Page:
My father was diagnosed with bronchioloalveolar carcinoma with bone metastasis. He passed away very quickly. He was told that this type of cancer does not respond to chemotherapy. Can you tell me why this type of cancer is so unresponsive? Also, is this a rare type of lung cancer and what are thought to be the causes of this in a non-smoker?
Barbara Campling, MD, Medical Oncologist, responds:
Please accept our condolences to you and your family after your father's death. Bronchioloalveolar cancer (BAC) is a relatively uncommon lung cancer (about 3% of cases), and it is a type of "adenocarcinoma" (which as a group constitutes the most common category of "non-small cell" lung cancer). The behavior of bronchioloalveolar cancer can be quite unpredictable, ranging from a slowly growing indolent but progressive tumor to a rapidly growing cancer, which can be quickly fatal. In fact, it has more recently been shown that there are at least five distinct subtypes of bronchioalveolar cancer that each has a distinct prognosis, so the term BAC is no longer exists, and instead it has been replaced by the names for each subtype that has been identified. Although localized bronchioloalveolar cancers can be cured with surgery or radiation therapy, this tumor is generally considered very difficult to treat. This is partly because it may arise in multiple locations within the lung. Many oncologists believe that certain types of bronchioloalveolar cancers are more resistant to chemotherapy and radiation than other types of non-small cell lung cancer, although there is little evidence for this in the medical literature. The large published studies in non-small cell lung cancer generally do not analyze treatment outcomes according to the histologic subtype, and even if they did, BAC would likely constitute a small subgroup that it would make it difficult to make definitive comparisons.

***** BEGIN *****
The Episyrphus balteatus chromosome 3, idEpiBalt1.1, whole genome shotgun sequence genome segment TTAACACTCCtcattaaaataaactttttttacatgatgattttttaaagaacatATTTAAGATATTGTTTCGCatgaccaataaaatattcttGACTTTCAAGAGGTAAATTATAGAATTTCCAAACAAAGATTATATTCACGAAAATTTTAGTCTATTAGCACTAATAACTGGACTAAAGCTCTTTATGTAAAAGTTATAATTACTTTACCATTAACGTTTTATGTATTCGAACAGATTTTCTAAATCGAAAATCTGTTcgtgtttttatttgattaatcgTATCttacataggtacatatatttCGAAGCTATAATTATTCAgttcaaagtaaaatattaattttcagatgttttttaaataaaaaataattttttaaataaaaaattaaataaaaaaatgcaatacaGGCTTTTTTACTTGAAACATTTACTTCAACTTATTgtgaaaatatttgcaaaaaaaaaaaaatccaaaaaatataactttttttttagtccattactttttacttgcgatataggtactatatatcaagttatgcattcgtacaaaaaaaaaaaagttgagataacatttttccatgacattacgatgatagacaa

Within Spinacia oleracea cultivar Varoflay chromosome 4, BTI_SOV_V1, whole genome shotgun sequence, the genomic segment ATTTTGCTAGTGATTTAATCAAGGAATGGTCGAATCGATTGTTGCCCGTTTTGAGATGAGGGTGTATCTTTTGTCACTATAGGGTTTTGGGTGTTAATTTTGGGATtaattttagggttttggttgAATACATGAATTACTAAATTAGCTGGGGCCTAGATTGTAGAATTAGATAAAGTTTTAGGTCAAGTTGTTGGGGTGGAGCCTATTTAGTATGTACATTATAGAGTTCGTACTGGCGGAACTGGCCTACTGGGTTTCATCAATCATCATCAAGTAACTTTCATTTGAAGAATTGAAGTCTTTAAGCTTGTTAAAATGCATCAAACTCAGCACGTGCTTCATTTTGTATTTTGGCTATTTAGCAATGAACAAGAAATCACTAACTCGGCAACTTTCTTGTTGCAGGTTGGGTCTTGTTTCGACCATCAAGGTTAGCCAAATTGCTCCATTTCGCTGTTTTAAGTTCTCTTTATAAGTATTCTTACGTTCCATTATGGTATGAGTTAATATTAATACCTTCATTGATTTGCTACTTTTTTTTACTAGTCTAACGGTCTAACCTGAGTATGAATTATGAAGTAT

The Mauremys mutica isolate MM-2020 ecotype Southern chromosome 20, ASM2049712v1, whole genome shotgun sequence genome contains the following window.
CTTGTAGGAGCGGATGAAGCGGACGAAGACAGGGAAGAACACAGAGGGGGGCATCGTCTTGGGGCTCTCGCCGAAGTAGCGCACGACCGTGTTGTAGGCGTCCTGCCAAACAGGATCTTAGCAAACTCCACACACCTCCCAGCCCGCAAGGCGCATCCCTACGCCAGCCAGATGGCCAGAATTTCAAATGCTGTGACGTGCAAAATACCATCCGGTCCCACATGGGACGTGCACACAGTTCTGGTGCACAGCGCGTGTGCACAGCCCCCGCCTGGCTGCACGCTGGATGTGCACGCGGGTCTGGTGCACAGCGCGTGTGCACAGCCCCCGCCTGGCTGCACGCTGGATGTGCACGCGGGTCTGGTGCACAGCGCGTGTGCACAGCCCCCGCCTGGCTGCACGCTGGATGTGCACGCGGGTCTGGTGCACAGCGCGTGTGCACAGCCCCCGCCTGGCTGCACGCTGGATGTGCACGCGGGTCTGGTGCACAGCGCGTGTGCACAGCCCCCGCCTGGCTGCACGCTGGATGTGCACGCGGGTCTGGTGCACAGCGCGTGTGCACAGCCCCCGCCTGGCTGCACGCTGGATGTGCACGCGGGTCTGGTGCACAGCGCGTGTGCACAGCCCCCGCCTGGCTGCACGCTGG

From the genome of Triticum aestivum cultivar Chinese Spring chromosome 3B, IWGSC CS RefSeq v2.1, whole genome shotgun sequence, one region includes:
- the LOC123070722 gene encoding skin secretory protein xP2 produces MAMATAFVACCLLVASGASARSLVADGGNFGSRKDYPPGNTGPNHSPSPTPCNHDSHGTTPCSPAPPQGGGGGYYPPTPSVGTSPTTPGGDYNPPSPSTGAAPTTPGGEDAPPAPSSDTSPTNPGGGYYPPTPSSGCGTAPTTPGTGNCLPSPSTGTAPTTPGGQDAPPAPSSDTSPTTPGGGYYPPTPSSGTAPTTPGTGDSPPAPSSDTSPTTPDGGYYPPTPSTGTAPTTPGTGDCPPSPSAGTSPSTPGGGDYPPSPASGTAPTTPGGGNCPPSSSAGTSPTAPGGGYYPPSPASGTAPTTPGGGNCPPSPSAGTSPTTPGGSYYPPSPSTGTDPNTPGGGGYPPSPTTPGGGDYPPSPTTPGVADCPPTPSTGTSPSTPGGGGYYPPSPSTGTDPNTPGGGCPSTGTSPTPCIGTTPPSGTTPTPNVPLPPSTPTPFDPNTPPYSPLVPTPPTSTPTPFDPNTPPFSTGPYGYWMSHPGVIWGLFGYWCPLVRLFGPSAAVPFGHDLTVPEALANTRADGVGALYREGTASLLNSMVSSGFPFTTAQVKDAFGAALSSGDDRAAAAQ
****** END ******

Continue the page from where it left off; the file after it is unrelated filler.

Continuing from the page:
Why would one type of lung cancer be less responsive than other varieties? There are a number of mechanisms by which tumor cells can resist the effects of drugs and radiation therapy. A few examples include the increased expression of certain membrane proteins which actively export chemotherapy drugs out of cells, increased detoxification of drugs, decreased expression of the drug target, or increased repair of drug or radiation-induced damage. The cause of BAC is not known, but unlike most other forms of lung cancer, it is not consistently associated with smoking. There is a type of lung cancer that occurs in sheep (called Jaagsiekte, or ovine pulmonary adenocarcinoma), which looks very much like human BAC under the microscope. This peculiar disease of sheep is known to be caused by a virus. However, there is no definite evidence that human BAC is caused by a virus, and there is no evidence that it is contagious.
In your father's case, the cancer had already spread to bone at the time of diagnosis. Chemotherapy is often used in the management of metastatic non-small cell lung cancer, and although it is not curative treatment, in some cases it may make patients feel better and live longer than they would without treatment. Nevertheless, response rates to chemotherapy in metastatic non-small cell lung cancer are not very gratifying, typically less than 30%. Furthermore, in patients who are very sick, chemotherapy has not been shown to be beneficial and can actually make them sicker. This may have been a consideration in why your father's physician did not recommend chemotherapy.
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